Candace looked over at the passenger riding in her car. Her best friend, Ivory, had the same long blonde hair as she, but thinner, prettier features. Candace’s round face had never been something she liked, but rather caused her to watch beauty tutorials on how to apply shading to give her a more defined jawbone, making her look less young and cherub-like.
As if Ivory could read her mind, and maybe she could after all these years, she looked back at Candace and bit the inside of her lip before saying, “Why don’t you think you are pretty?”
“I don’t know. I mean, there are times I do. But, I’m overweight. My feet are wide. My front tooth is fake. My face is too round. My hair is too thin.”
Ivory laughed. “Do you think there is only one type of pretty? Like, have you ever met someone overweight who was also pretty?”
“Well, yes. But it’s different for me. Like, those girls know how to dress. And I haven’t seen them try to be sexy, or be naked. I bet if I saw them naked, I wouldn’t think they were pretty anymore.” Candace checked the rearview mirror – a habit she had learned from her dad who told her to always been aware when driving. She caught Ivory’s profile with her deep in thought, as she often was.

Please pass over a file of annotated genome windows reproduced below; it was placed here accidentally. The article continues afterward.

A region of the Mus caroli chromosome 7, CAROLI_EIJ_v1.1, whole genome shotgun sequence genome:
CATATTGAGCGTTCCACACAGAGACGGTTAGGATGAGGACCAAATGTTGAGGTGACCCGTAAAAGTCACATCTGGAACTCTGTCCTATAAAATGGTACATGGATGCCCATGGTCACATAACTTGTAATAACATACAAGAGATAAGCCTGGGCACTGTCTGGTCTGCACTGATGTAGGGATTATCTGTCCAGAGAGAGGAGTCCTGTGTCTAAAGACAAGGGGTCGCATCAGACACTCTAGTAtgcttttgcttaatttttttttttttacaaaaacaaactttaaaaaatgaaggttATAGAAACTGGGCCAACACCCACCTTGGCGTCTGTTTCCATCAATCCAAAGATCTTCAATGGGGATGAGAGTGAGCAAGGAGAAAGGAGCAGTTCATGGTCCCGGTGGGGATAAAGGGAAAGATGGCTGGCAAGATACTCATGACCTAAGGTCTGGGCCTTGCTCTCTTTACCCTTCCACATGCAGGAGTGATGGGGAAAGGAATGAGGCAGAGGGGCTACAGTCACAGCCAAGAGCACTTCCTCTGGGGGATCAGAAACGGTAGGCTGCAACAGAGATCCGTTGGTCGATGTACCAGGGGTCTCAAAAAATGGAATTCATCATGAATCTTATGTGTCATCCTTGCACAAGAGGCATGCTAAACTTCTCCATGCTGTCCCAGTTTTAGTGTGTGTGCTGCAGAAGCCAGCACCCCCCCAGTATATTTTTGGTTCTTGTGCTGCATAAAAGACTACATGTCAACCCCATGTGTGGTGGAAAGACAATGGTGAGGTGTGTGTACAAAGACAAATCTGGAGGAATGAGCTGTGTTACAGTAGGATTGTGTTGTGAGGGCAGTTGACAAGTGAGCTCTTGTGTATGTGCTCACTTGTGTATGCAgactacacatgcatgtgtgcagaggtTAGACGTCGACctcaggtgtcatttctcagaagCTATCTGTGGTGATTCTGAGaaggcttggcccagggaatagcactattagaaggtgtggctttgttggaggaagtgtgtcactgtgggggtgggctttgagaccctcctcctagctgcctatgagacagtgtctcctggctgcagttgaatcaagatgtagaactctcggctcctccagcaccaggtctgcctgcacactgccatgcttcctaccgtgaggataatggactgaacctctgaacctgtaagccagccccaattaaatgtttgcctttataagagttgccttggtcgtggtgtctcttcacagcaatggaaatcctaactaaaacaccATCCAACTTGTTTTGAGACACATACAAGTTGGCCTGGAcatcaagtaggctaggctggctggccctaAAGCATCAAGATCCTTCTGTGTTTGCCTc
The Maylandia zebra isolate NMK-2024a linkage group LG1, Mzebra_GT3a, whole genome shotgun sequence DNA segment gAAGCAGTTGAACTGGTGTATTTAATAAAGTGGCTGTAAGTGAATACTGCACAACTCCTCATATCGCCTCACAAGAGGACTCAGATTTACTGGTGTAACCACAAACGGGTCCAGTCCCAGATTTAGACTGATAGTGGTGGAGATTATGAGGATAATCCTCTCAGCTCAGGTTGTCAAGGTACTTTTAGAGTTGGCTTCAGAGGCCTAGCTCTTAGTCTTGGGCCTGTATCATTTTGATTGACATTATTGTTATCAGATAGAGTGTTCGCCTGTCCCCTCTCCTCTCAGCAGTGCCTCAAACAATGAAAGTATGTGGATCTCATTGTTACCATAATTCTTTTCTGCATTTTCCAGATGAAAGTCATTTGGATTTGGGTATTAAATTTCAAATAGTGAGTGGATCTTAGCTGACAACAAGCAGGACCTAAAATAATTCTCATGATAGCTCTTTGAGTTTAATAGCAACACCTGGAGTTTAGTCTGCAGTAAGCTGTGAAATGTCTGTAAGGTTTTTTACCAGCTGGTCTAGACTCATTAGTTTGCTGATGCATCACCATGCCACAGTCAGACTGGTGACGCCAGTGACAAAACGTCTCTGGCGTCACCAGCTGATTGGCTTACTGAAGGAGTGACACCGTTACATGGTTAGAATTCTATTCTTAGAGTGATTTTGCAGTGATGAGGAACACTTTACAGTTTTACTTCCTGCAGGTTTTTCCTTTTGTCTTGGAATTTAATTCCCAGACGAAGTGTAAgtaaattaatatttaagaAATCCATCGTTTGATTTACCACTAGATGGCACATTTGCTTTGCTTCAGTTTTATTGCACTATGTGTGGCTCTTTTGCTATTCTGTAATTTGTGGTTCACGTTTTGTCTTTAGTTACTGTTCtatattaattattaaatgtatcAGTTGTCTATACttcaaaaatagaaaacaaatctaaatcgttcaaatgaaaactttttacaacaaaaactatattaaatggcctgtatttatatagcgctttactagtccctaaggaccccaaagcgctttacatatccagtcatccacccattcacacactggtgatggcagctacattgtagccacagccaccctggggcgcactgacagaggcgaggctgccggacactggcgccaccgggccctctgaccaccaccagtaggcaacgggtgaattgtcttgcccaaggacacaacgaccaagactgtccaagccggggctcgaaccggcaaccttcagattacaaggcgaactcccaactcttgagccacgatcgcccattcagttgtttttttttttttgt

“Girls that are overweight aren’t sexy?” Ivory questioned.
“No, I guess they aren’t.”
“They are just lucky to be loved? The desperate sacks that are with them are just depraved?”
“Well when you say it like that, it’s shitty.” Candace shifted in her seat.
“What makes people love these fat girls?”
“I guess they have good traits too. Like more than just their body.”
“Are you loveable, Candace?” Ivory prodded.
Candace sat quiet. “Can we talk about something else?”